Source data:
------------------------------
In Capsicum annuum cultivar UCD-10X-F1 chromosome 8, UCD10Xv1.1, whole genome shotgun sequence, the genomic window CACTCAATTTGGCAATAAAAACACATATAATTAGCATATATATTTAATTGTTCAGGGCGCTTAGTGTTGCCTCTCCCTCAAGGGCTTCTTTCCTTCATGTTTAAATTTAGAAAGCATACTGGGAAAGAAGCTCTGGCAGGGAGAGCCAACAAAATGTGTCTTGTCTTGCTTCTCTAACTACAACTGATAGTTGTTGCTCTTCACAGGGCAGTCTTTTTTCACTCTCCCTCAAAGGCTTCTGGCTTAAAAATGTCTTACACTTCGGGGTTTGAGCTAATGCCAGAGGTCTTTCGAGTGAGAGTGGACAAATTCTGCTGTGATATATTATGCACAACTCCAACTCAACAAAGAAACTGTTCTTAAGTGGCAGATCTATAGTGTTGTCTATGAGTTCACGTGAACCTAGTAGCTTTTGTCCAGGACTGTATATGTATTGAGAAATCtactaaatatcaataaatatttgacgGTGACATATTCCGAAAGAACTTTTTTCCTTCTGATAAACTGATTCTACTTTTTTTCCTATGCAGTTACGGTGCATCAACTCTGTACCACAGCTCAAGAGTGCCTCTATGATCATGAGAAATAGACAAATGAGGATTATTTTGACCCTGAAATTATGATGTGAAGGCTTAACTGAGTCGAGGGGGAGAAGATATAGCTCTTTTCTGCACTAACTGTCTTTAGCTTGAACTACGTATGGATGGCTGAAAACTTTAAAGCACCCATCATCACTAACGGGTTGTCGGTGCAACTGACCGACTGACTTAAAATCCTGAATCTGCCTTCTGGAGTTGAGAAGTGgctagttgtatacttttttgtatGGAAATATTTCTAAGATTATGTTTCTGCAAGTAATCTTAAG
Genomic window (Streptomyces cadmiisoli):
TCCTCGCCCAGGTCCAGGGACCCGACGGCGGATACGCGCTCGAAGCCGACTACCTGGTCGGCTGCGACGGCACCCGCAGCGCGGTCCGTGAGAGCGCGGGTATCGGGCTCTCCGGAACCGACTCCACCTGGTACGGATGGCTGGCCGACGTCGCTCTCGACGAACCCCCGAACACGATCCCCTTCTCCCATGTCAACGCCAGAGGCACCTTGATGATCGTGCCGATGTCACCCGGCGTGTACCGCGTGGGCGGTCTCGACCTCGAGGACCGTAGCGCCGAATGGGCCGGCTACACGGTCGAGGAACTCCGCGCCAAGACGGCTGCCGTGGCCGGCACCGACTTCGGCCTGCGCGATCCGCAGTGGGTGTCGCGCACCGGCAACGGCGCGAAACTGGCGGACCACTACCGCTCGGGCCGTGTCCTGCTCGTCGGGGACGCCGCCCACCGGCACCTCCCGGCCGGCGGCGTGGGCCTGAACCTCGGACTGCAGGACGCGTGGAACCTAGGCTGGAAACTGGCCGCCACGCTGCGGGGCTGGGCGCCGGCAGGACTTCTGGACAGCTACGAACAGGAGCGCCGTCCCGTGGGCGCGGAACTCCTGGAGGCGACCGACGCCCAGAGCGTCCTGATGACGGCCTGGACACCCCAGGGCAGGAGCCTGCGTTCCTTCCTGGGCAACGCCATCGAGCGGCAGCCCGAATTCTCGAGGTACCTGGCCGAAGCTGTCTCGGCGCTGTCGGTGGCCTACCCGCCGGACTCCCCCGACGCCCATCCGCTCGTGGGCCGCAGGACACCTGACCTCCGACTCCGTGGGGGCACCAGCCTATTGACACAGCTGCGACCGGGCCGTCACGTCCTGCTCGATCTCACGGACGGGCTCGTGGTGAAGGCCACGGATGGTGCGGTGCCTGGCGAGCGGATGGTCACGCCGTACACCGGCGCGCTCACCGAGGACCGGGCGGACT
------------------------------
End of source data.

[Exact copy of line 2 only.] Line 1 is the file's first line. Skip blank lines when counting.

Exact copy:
Genomic window (Streptomyces cadmiisoli):